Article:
Summary of The CFO as Business Integrator

Looking for the book?
We have the summary! Get the key insights in just 10 minutes.

The CFO as Business Integrator book summary
Start getting smarter:
or see our plans

Rating

7 Overall

7 Applicability

7 Innovation

6 Style

Recommendation

A cynic might be tempted to sneer at a book published by a major Enterprise Resource Planning (ERP) software vendor - specifically, SAP - urging CFOs to make better use of ERP. This software is intended to tie all business functions together in a commonly accessible bundle. Having overspent on this and other information technologies, many executives question its value. Indeed, a recent Harvard Business Review article carried in its title the blunt, provocative suggestion that, "IT Doesn’t Matter." Well, these authors believe it matters, because the IT processes and systems that the CFO supports directly affect the bottom line. The book offers valuable case histories, specific technological and managerial counsel, informative charts and candid input from executives. It covers the CFO’s perspective on integrating information technology processes into a company’s services, supply chains, culture and analytics. Each chapter ends with a useful "CFO Checklist." The cases are promotional and very tech-friendly, so read between the lines. This book is, after all, a marketing initiative. Still, getAbstract.com finds the text specific, knowledgeable and worth reading.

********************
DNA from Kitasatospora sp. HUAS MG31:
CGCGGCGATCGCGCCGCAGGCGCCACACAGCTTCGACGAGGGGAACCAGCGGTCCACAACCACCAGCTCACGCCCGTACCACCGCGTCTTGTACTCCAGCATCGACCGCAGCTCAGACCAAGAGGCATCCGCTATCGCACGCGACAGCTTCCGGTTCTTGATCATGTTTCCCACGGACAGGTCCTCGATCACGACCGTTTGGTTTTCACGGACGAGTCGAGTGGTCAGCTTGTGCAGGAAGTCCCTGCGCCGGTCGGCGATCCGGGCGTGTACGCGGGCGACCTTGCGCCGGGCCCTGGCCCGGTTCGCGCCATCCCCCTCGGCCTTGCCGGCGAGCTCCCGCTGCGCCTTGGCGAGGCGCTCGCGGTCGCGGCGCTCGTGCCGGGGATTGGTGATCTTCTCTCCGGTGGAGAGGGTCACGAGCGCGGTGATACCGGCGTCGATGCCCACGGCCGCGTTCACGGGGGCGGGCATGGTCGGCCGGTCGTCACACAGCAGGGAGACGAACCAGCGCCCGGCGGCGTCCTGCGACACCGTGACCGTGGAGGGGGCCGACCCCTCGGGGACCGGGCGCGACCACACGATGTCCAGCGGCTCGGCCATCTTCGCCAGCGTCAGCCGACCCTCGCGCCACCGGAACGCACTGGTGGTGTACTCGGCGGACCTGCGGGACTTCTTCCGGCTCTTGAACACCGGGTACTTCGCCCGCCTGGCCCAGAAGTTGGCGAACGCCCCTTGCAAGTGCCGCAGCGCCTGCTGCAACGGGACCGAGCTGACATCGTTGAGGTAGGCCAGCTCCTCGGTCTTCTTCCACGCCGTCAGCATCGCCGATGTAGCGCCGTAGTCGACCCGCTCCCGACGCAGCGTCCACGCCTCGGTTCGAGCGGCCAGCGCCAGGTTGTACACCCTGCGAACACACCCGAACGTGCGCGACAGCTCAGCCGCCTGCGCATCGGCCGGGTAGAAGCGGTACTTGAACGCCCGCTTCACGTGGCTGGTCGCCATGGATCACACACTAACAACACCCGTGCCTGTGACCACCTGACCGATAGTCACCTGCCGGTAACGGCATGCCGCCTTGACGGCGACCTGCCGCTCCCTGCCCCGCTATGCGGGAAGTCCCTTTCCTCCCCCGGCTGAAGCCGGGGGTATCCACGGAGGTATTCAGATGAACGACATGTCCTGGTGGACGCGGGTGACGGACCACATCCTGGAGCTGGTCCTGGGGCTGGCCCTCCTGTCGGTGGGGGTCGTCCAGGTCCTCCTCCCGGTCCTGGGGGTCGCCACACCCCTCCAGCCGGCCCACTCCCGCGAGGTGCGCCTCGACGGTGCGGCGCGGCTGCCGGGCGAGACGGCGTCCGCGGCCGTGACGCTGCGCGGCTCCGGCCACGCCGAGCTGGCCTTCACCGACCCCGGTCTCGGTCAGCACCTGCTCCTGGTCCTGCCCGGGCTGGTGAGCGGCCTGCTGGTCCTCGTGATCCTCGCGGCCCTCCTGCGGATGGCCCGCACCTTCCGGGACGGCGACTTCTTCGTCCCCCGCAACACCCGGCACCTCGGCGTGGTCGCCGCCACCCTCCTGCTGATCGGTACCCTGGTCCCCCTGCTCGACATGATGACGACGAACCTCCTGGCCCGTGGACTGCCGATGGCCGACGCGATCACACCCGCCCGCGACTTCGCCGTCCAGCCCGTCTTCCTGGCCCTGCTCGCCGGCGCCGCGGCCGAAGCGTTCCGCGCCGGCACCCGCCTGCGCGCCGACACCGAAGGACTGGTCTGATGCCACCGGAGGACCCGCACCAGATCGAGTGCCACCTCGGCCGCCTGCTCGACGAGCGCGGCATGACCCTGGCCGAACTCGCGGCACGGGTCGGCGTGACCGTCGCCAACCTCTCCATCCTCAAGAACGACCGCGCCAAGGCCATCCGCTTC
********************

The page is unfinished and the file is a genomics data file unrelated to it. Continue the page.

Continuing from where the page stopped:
In this summary, you will learn

  • a great deal about integration issues with information technology, and how Chief Financial Officers should address them.
 

About the Authors

Consultant Cedric Reid leads CCR Partners Ltd., whose clients have included Shell, BP, Diageo and GlaxoSmithKline. He serves as strategic advisor to SAP AG, and has written two books: CFO: Architect of the Corporations Future and eCFO: Sustaining Value in the New Corporation. Hans-Dieter Scheuermann is senior vice president of SAP’s General Business Unit Financials.

 

Summary

The CFO’s Priorities
During the dot.com craze, panicky executives invested heavily but not always carefully in technology. This left many companies burdened with "systems spaghetti," a tangled mess of poorly integrated technologies. Meanwhile, CFOs must deal with these pressing issues: <...

Get the key points from this book in 10 minutes.

For you

Find the right subscription plan for you.

For your company

We help you build a culture of continuous learning.

 or log in

Comment on this summary

More on this topic

Contained in Knowledge Pack:

Customers who read this summary also read

More by category